Maria Nuova.. prefect of the City. learn also that in later times by the barbarians citizens in civil strifes. statuam quae basilicae Juliae a se noviter ornamento Some of these masesset. 1651). I. transferred statues to the thermae of the Decii on the Aventine L L. .. and contain inscriptions with light ((7. places of however. Audax v(ir) cQarissimusy barbarica incursione sublata resti- L. older by half a As early as the year century than the decree of 394. Another. VI. speaks of a . in the genianus the Baths of Trajan in 368-370. The Basilica Julia was likewise ornamented with borrowed statues by Gabinius Vettius Probianus in 377 parts of the on which five of them stood have come to pedestals . adiecit. (1550-1555). 1663). discovered during the pontificate of Julius III. VI. in their in- A pedesdiscovered in the fifteenth century near S. the others to Polyclitus. 1658). VI. 331 Anicius Paulinus. Fabius Titianus lined the Sacra Via with other examples of the sculptor's art in 339( same way Fabius Felix Passifilus Paulinus embellished the Baths of Titus in 355. reparatae terpieces were of Greek origin . at the top of the Clivus Sacer. one was attributed to the formula. L.DESTRUCTION OF ANCIENT ROME 36 The of practice worship to removing statuary from edifices civil is. From inscriptions we statues were overthrown and by the cursions.. bore the in- tal scription : Castalius Innocentius praef{ectu8) urbis tuit ((7. Clodius Hermo341 . Timarchus. Praxiteles. I. and Bryaxis.

until the places of worship seemed to outnumber the houses. down set in at the up again 483 A. we do not know." Two in the converting of tian periods. one anterior to the year 609. civil edifices were transformed. was made into a church or chapel. which became churches . by by Anicius Acilius Aginatius. IV. partially or completely. After 609 almost every available building. pagan may be distinguished edifices into places of Chris- worship. and turned it into a church of Mary the Virgin ever blessed. however. the other following alone that date. VI. We of must not imagine. Cosmas and Damian. To what use the temples were put immediately after the expulsion of their gods. was only to take place two centuries later. 1664). whether secular or sacred. and the round market on the Caelian Hill. when the scruples about the propriety of worshipping the true God in heathen temples had been overcome. During the first. Boniface Pope "asked the Emperor Phocas for the temple which was called Pantheon. now S. but it is certain that they were not occupied by Christians. L.D. In the year 609. that the good-will the emperors and the guardianship of the prefects of the City saved all statues from destruction. into such were the Record Office. nor This change turned into places of Christian worship. the church of SS. Far from .USE OF EARLIER MATERIALS 37 statue of Minerva that had been thrown time of a tire caused and a riot. then. Stefano Rotondo. apparently /. ((7.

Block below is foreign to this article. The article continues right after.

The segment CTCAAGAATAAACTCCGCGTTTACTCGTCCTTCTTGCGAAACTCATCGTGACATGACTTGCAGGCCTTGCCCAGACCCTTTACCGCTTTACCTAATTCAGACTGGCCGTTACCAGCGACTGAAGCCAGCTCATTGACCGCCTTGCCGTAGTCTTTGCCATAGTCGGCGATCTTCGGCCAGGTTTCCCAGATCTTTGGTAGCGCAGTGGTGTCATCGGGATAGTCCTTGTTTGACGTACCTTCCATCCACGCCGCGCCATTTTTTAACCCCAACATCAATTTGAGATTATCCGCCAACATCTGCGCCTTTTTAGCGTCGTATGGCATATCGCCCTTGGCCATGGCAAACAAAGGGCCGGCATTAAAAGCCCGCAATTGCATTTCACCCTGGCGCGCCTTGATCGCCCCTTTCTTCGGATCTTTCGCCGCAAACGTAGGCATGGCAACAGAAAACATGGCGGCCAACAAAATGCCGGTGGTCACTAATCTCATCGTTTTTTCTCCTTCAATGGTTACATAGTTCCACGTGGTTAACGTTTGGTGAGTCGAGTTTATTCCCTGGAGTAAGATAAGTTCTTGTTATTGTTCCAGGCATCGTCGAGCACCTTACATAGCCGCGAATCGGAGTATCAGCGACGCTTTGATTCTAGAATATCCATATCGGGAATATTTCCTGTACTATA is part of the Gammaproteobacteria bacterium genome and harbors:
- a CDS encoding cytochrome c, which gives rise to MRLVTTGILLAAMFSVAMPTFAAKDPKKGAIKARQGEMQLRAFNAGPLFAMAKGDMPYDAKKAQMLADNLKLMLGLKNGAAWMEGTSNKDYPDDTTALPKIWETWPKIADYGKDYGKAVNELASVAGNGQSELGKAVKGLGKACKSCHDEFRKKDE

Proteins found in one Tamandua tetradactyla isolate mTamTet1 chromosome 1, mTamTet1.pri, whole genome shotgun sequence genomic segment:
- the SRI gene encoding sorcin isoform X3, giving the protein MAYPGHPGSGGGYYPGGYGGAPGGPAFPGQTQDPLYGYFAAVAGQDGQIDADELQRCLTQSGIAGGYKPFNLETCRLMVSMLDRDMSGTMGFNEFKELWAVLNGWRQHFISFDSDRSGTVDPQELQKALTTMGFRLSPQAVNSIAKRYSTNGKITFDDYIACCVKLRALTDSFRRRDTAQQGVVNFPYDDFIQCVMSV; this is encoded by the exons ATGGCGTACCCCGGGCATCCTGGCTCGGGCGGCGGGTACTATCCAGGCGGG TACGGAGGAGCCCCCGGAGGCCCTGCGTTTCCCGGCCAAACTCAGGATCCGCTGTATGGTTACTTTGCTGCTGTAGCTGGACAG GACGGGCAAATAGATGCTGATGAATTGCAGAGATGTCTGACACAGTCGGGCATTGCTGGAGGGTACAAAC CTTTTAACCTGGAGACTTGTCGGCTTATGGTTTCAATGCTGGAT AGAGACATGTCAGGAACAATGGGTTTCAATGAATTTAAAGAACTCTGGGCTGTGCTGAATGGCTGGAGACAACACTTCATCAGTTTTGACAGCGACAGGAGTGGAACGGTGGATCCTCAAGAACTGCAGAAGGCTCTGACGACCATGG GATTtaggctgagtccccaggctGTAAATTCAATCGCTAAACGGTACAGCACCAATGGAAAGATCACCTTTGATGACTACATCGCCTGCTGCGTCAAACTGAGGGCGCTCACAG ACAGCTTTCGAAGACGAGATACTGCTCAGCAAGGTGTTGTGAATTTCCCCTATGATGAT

King Theoderic and his adviser Cassiodorius revived the year 500. the abandoned the other himself deric the to Domus in the statues from the order to save in it from buildings the lime-kilns caused the columns to be plundering." placed by Augustus in the compital shrines at the crossings of the main thoroughfares of the City. in the years about two The number of these shrines 10-7 B. ed. The Curator Statuarum 13). 10.DESTRUCTION OF ANCIENT ROME 38 Public protection was extended only to the works of art which adorned the streets. (Variar. Curator Statuarum. Variar. the marble-hunters mentioned by Cassio- lime-burners. few in number when compared with the thousands upon thousands that belonged to A special magistrate was appointed private owners. of marble statuary by the fate of the "most precious images may pretiosissima of deorum the gods.C.. bodies three of VII. hundred to in the time of two hundred 1 and had been increased Augustus sixty-five Cassiod. hands of dorius and masons. in 73 A. baths. to take charge of this under the ues " . stone-cutters. then had the help of two assessors. illegal control Pinciana one to protect and yet Theoand marbles of . " Keeper of Stat- title of but the branch of public administration. 1 The destruction illustrated simulacra. parks.D. and to . office was not long kept up. removed from Rome to well be Ravenna. it ! and public buildings. squares. III. Mommseu.